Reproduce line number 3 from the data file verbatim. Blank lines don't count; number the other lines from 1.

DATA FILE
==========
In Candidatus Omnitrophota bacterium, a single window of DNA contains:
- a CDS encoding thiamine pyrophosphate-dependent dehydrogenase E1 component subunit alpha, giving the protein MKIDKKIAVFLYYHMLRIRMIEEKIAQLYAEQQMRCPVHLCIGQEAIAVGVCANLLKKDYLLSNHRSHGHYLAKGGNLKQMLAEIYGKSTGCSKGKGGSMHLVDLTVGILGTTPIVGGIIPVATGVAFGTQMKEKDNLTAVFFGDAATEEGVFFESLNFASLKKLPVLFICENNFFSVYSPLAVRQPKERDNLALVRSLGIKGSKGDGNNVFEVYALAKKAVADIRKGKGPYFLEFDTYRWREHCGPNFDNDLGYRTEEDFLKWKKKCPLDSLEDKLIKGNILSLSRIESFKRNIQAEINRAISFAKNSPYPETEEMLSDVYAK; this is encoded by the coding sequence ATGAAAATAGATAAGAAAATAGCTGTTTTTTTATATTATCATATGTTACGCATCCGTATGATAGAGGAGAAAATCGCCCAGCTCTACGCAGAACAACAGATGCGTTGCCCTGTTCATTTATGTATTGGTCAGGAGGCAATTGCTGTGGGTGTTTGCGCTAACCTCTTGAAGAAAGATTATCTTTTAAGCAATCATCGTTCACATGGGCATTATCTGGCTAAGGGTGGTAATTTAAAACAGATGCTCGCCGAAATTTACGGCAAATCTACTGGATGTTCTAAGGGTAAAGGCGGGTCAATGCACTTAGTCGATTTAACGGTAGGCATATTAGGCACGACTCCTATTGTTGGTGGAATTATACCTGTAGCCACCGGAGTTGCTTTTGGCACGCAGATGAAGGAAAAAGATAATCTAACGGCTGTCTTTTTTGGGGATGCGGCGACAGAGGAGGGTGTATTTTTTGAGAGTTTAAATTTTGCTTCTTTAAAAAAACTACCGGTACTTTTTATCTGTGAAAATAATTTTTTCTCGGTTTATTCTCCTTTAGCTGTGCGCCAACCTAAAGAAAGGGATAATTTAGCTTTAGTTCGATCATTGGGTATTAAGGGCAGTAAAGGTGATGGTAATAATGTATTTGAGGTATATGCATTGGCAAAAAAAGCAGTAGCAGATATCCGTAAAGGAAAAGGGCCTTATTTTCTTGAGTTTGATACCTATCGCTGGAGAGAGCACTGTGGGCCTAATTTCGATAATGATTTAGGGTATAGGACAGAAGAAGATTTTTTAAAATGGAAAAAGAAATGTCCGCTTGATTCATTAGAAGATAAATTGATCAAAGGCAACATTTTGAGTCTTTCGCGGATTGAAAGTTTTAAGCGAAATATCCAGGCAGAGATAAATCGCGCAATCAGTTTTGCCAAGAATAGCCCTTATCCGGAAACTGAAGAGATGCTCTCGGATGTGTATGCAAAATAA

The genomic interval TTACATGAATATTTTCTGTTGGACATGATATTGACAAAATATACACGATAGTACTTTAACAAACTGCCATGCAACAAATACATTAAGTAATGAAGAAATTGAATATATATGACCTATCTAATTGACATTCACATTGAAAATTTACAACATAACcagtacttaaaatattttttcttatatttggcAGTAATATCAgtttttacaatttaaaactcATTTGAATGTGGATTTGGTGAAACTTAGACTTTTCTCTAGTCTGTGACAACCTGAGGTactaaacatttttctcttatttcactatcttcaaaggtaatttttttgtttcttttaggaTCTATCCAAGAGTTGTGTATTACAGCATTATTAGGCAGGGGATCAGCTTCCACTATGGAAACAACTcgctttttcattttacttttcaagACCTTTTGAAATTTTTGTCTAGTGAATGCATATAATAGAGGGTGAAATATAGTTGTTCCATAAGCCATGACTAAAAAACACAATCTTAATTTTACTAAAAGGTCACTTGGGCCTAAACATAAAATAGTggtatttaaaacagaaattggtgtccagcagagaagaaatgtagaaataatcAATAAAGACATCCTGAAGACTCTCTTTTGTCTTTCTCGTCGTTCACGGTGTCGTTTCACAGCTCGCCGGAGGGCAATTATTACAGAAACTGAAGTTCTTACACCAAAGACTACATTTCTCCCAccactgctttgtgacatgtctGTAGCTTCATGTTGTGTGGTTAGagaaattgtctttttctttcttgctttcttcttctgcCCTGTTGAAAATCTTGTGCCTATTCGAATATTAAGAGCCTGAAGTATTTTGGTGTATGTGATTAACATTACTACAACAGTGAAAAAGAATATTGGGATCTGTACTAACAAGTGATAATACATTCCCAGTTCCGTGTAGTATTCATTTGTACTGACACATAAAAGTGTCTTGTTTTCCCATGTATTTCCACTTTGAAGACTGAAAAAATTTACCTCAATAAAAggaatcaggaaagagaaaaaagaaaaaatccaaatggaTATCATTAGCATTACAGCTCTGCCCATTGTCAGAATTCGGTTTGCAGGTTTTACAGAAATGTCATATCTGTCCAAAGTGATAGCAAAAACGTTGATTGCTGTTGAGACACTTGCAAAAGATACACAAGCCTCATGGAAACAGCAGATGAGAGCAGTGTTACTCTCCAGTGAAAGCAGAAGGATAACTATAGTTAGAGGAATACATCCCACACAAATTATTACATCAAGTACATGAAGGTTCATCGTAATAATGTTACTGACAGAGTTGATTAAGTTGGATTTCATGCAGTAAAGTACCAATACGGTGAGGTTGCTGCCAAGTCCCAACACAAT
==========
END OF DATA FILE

The genomic interval TTACATGAATATTTTCTGTTGGACATGATATTGACAAAATATACACGATAGTACTTTAACAAACTGCCATGCAACAAATACATTAAGTAATGAAGAAATTGAATATATATGACCTATCTAATTGACATTCACATTGAAAATTTACAACATAACcagtacttaaaatattttttcttatatttggcAGTAATATCAgtttttacaatttaaaactcATTTGAATGTGGATTTGGTGAAACTTAGACTTTTCTCTAGTCTGTGACAACCTGAGGTactaaacatttttctcttatttcactatcttcaaaggtaatttttttgtttcttttaggaTCTATCCAAGAGTTGTGTATTACAGCATTATTAGGCAGGGGATCAGCTTCCACTATGGAAACAACTcgctttttcattttacttttcaagACCTTTTGAAATTTTTGTCTAGTGAATGCATATAATAGAGGGTGAAATATAGTTGTTCCATAAGCCATGACTAAAAAACACAATCTTAATTTTACTAAAAGGTCACTTGGGCCTAAACATAAAATAGTggtatttaaaacagaaattggtgtccagcagagaagaaatgtagaaataatcAATAAAGACATCCTGAAGACTCTCTTTTGTCTTTCTCGTCGTTCACGGTGTCGTTTCACAGCTCGCCGGAGGGCAATTATTACAGAAACTGAAGTTCTTACACCAAAGACTACATTTCTCCCAccactgctttgtgacatgtctGTAGCTTCATGTTGTGTGGTTAGagaaattgtctttttctttcttgctttcttcttctgcCCTGTTGAAAATCTTGTGCCTATTCGAATATTAAGAGCCTGAAGTATTTTGGTGTATGTGATTAACATTACTACAACAGTGAAAAAGAATATTGGGATCTGTACTAACAAGTGATAATACATTCCCAGTTCCGTGTAGTATTCATTTGTACTGACACATAAAAGTGTCTTGTTTTCCCATGTATTTCCACTTTGAAGACTGAAAAAATTTACCTCAATAAAAggaatcaggaaagagaaaaaagaaaaaatccaaatggaTATCATTAGCATTACAGCTCTGCCCATTGTCAGAATTCGGTTTGCAGGTTTTACAGAAATGTCATATCTGTCCAAAGTGATAGCAAAAACGTTGATTGCTGTTGAGACACTTGCAAAAGATACACAAGCCTCATGGAAACAGCAGATGAGAGCAGTGTTACTCTCCAGTGAAAGCAGAAGGATAACTATAGTTAGAGGAATACATCCCACACAAATTATTACATCAAGTACATGAAGGTTCATCGTAATAATGTTACTGACAGAGTTGATTAAGTTGGATTTCATGCAGTAAAGTACCAATACGGTGAGGTTGCTGCCAAGTCCCAACACAAT